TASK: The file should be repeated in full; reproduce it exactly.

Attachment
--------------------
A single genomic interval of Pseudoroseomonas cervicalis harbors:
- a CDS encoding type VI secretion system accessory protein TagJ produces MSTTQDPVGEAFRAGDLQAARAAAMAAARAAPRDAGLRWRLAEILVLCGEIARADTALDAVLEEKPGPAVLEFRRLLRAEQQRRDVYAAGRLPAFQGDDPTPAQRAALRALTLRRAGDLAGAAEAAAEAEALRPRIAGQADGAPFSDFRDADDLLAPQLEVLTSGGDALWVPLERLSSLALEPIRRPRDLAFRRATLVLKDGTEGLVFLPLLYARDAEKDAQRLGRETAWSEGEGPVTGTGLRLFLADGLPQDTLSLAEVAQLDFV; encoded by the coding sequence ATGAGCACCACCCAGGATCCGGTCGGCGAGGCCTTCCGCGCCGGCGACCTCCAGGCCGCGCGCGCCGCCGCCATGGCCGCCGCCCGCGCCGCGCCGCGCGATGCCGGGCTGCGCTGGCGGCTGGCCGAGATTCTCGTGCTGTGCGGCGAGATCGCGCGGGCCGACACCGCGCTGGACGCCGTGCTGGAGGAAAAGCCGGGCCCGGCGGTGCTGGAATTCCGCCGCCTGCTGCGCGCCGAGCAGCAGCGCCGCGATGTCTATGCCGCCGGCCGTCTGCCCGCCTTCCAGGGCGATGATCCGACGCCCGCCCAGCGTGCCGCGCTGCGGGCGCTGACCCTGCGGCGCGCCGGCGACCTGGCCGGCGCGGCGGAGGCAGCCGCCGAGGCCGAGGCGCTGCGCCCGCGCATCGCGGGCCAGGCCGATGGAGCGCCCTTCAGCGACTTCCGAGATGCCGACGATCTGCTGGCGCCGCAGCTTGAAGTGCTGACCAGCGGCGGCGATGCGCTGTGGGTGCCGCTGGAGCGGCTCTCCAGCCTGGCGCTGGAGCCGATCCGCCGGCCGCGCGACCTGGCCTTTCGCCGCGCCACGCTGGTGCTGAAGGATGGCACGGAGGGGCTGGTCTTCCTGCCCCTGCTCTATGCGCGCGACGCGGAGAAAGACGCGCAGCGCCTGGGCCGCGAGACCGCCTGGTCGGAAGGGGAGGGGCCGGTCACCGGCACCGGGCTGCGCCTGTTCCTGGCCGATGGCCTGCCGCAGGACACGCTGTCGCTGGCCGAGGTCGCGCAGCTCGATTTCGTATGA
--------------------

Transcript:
A single genomic interval of Pseudoroseomonas cervicalis harbors:
- a CDS encoding type VI secretion system accessory protein TagJ produces MSTTQDPVGEAFRAGDLQAARAAAMAAARAAPRDAGLRWRLAEILVLCGEIARADTALDAVLEEKPGPAVLEFRRLLRAEQQRRDVYAAGRLPAFQGDDPTPAQRAALRALTLRRAGDLAGAAEAAAEAEALRPRIAGQADGAPFSDFRDADDLLAPQLEVLTSGGDALWVPLERLSSLALEPIRRPRDLAFRRATLVLKDGTEGLVFLPLLYARDAEKDAQRLGRETAWSEGEGPVTGTGLRLFLADGLPQDTLSLAEVAQLDFV; encoded by the coding sequence ATGAGCACCACCCAGGATCCGGTCGGCGAGGCCTTCCGCGCCGGCGACCTCCAGGCCGCGCGCGCCGCCGCCATGGCCGCCGCCCGCGCCGCGCCGCGCGATGCCGGGCTGCGCTGGCGGCTGGCCGAGATTCTCGTGCTGTGCGGCGAGATCGCGCGGGCCGACACCGCGCTGGACGCCGTGCTGGAGGAAAAGCCGGGCCCGGCGGTGCTGGAATTCCGCCGCCTGCTGCGCGCCGAGCAGCAGCGCCGCGATGTCTATGCCGCCGGCCGTCTGCCCGCCTTCCAGGGCGATGATCCGACGCCCGCCCAGCGTGCCGCGCTGCGGGCGCTGACCCTGCGGCGCGCCGGCGACCTGGCCGGCGCGGCGGAGGCAGCCGCCGAGGCCGAGGCGCTGCGCCCGCGCATCGCGGGCCAGGCCGATGGAGCGCCCTTCAGCGACTTCCGAGATGCCGACGATCTGCTGGCGCCGCAGCTTGAAGTGCTGACCAGCGGCGGCGATGCGCTGTGGGTGCCGCTGGAGCGGCTCTCCAGCCTGGCGCTGGAGCCGATCCGCCGGCCGCGCGACCTGGCCTTTCGCCGCGCCACGCTGGTGCTGAAGGATGGCACGGAGGGGCTGGTCTTCCTGCCCCTGCTCTATGCGCGCGACGCGGAGAAAGACGCGCAGCGCCTGGGCCGCGAGACCGCCTGGTCGGAAGGGGAGGGGCCGGTCACCGGCACCGGGCTGCGCCTGTTCCTGGCCGATGGCCTGCCGCAGGACACGCTGTCGCTGGCCGAGGTCGCGCAGCTCGATTTCGTATGA